The Jotunheim 2 is essentially indistinguishable from its predecessor, but for a third toggle switch on the front cover which allows the user to switch the pre-out signal on or off. Previously, plugging in headphones would mute the pre-outs, but this is no longer – and is also hugely well-welcome in this reviewer’s books. I’ve always found that headphone-jack muting is kinda clumsy, and it doesn’t give you that guilty-pleasure option of being able to listen to headphones with a subwoofer on at the same time (yes, it’s a little over the top, but yes, it’s rad A.F and you should definitely try it).
Aside from those eagle-eyed among you that noticed the third switch on the front, the Jotunheim not only looks like the “OG” Jotunheim, but also bears more than a passing resemblance to most of Schiit’s medium-sized gear like the Asgard, Bifrost, and Saga among others, occupying the same footprint and using the same basic aluminium chassis. This means that the Jotunheim 2 will happily slide into any sort of ‘stack’ that tickles your fancy, including Schiit’s recently launched Lokius balanced tone control box.
You can choose the Jotunheim in any colour you like, as long as it’s plain brushed aluminium or powder-coated black (as a child of the 80’s, it’s silver all the way for me). If you’ve tapped your knuckles on the top of a Schiit product before, well it’s no different here. The Jotunheim is rugged, solidly pieced together, and feels built to last – she ain’t going to win any beauty contest, but I’ve always thought that Schiit’s products look understated and ‘purposeful’. There does seem to be some variance between finishing on the silver brushed aluminium between Schiit’s devices, with the Jotunheim having a more visibly ‘brushed’ pattern compared to the smoother sheen of the review unit of the Bifrost 2 that I have parked here on my desk. It doesn’t really bother me.
Tipping the scales at 2.7kg and occupying the same space as a hard-back novel, the Jotunheim doesn’t take up much desktop real estate at all. Seeing as you can actually forgo an upstream standalone DAC or phono preamp depending on which flavour of Jotunheim you go with, the “Jot” really can help you minimise your desktop audio chain. For a reasonably small unit, the Jotunheim 2 manages to pack quite a few different features into its svelte aluminium enclosure. On the front panel, three toggle switches allow the user to:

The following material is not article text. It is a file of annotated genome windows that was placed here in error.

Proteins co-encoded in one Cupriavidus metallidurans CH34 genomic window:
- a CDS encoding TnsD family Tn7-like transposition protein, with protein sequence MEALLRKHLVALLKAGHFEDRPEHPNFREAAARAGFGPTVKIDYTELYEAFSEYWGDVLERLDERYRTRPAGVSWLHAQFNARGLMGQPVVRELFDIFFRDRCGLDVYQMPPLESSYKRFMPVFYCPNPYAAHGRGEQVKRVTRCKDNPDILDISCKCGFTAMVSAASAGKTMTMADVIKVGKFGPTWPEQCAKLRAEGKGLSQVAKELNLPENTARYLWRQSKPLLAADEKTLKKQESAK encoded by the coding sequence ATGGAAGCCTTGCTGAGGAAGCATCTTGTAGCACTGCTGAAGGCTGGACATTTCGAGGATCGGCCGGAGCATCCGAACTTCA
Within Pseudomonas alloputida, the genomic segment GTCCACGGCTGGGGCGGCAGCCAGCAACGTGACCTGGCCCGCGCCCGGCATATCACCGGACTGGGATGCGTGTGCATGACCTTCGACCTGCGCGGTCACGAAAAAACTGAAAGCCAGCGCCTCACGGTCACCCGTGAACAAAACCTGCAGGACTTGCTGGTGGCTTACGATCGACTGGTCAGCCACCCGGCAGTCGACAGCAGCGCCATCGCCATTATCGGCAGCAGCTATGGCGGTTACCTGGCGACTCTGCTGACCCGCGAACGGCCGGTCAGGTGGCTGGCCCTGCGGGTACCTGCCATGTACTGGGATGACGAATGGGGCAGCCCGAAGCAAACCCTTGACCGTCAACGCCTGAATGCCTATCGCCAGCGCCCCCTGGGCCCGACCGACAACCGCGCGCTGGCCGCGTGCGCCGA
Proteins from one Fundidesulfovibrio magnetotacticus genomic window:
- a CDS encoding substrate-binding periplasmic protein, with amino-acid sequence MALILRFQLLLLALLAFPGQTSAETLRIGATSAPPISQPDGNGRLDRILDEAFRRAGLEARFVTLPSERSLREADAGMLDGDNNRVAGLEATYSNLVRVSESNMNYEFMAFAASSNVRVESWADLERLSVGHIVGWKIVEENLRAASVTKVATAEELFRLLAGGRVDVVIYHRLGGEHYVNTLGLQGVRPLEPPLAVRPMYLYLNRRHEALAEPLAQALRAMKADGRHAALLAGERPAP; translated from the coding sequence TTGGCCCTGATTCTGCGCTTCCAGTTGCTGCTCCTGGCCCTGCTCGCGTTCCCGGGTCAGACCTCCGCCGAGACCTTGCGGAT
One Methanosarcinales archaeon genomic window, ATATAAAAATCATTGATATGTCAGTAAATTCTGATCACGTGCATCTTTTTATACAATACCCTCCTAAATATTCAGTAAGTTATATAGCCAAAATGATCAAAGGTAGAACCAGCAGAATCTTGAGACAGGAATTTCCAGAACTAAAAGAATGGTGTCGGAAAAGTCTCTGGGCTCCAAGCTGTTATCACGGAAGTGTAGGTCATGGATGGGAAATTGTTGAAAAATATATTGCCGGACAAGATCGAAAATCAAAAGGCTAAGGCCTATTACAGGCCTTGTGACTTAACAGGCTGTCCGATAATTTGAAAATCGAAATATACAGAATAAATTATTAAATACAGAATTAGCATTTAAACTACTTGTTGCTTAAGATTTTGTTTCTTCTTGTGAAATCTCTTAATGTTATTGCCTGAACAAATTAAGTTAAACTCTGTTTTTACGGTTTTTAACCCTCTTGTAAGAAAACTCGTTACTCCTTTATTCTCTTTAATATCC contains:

Left: switch between RCA, XLR and modular card inputs.
Centre: switch between high and low gain settings.
Right: switch the pre-out signal on or off.
The volume knob is a classically Schiit, chunky affair – in this case, they’ve made a big deal about using the Alps RK27114 ‘Blue Velvet’ analogue potentiometer. It feels reasonably smooth and precise, and is generally great to interact with when managing volume in headphone or preamp mode. Next door to the volume pot, the Jotunheim 2 gives owners the option to connect headphones via a 6.3mm single-ended, or full-sized 4-pin XLR connector – balanced topology being the key selling feature here, and the main reason why the asking price is $150 USD dearer than Schiit’s Asgard 3, which I thought was a knock-out headphone amp when I reviewed it last year.
Flipping around to the back, there’s a pair of matching single-ended and balanced XLR inputs and outputs, while the panel on the left-hand side can be configured to suit the input requirement of the owner. Because I was able to review the Schiit Asgard 3 with their Multibit DAC input, and because I also have a review unit of Schiit’s own Bifrost 2 DAC in the house, I chose to tick the ‘phono card’ option on this review sample of the Jotunheim 2, which adds 42dB of gain to moving magnet cartridges, and features passive RIAA equalisation. Now I am more than a little bit “into” vinyl listening, but I was also curious to see how Schiit’s phono module performed, and how a phono-equipped Jotunheim 2 might pair with the Bifrost 2 to create a Voltron-like uber digital/analogue control hub for one’s desktop, or even two-channel hifi setup.
Rounding out the features on the Jotunheim 2’s back panel, we have a standard Schiit Audio rear-mounted power switch (I’m not even bothering to complain about these anymore, I’m sure you can make up your own mind about these) and the usual IEC ‘kettle cord’ power input.
The full list of the Jotunheim 2’s specs can be checked on the Jotunheim product page on Schiit’s website, but I will list its balanced power output here, which I suspect is the key thing that most readers are interested to understand:
- 16 ohms: 7.5W RMS per channel
- 32 ohms: 6W RMS per channel
- 50 ohms: 4W RMS per channel
- 300 ohms: 1.2W RMS per channel
- 600 ohms: 600mW RMS per channel
The Jotunheim’s power does take a dip if you choose to use the 6.3mm output, however:
- 16 ohms: 2.4W RMS per channel
- 32 ohms: 2.0W RMS per channel
- 50 ohms: 1.2W RMS per channel
- 300 ohms: 330mW RMS per channel
- 600 ohms: 165mW RMS per channel
Yep, the “Jot” is certainly no slouch when it comes to powering headphones – it certainly has enough under the hood on paper to take care of pretty much every set of cans under the sun. So, with power to boot, and a tonne of seemingly intuitive and useful inputs/outputs up its sleeve, can the Jotunheim 2 work as analogue ‘heartbeat’ of a desktop headphone system, offering “end-game” performance all from $399? Let’s drop the needle, kick back, and find out.
Click over to page 2 to continue the review.